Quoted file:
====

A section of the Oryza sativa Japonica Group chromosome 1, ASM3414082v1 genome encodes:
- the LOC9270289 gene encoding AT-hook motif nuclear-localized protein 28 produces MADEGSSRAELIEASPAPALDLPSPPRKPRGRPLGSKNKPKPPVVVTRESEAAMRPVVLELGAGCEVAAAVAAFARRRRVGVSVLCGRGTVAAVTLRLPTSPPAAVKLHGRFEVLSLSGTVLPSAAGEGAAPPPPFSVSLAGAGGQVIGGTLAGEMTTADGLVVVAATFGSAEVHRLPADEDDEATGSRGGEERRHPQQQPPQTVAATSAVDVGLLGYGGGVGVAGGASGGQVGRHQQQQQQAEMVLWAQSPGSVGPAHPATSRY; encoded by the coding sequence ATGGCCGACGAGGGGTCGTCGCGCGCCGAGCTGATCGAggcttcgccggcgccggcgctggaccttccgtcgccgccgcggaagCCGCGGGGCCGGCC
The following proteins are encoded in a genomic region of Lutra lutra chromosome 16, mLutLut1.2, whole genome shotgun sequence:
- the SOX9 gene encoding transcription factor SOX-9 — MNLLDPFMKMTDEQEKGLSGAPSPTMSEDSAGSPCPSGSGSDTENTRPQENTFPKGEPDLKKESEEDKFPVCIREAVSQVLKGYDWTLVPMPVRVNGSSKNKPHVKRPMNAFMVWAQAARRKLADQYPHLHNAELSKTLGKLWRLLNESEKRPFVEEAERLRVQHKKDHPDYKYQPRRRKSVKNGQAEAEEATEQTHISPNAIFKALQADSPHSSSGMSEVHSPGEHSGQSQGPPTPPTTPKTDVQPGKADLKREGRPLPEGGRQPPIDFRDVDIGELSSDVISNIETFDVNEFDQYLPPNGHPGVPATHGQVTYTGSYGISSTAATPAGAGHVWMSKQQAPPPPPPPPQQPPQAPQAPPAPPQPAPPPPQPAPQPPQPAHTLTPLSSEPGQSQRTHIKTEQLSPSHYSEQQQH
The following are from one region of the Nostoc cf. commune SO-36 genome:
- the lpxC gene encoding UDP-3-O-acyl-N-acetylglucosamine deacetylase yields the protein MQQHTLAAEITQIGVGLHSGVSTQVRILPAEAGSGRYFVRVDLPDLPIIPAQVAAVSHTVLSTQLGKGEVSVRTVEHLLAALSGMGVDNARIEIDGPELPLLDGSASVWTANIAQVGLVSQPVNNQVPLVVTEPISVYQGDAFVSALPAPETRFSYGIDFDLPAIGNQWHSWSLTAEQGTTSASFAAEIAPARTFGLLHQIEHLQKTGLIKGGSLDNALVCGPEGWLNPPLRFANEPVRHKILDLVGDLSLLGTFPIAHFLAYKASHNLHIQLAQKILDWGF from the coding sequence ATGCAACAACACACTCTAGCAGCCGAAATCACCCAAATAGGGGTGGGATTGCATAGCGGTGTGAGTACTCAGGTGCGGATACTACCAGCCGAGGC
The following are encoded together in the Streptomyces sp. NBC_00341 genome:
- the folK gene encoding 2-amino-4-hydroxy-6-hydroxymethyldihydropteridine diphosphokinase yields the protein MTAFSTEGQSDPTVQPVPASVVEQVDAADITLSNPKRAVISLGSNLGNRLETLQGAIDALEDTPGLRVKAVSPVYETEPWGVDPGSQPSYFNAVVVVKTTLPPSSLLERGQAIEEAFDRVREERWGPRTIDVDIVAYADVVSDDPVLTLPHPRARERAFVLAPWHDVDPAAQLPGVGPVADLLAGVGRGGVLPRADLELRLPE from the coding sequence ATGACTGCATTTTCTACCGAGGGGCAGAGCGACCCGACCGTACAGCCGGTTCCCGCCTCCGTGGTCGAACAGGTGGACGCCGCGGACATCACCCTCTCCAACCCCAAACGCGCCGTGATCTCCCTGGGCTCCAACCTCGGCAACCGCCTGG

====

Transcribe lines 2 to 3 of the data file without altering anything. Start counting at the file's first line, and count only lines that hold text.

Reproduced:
- the LOC9270289 gene encoding AT-hook motif nuclear-localized protein 28 produces MADEGSSRAELIEASPAPALDLPSPPRKPRGRPLGSKNKPKPPVVVTRESEAAMRPVVLELGAGCEVAAAVAAFARRRRVGVSVLCGRGTVAAVTLRLPTSPPAAVKLHGRFEVLSLSGTVLPSAAGEGAAPPPPFSVSLAGAGGQVIGGTLAGEMTTADGLVVVAATFGSAEVHRLPADEDDEATGSRGGEERRHPQQQPPQTVAATSAVDVGLLGYGGGVGVAGGASGGQVGRHQQQQQQAEMVLWAQSPGSVGPAHPATSRY; encoded by the coding sequence ATGGCCGACGAGGGGTCGTCGCGCGCCGAGCTGATCGAggcttcgccggcgccggcgctggaccttccgtcgccgccgcggaagCCGCGGGGCCGGCC
The following proteins are encoded in a genomic region of Lutra lutra chromosome 16, mLutLut1.2, whole genome shotgun sequence: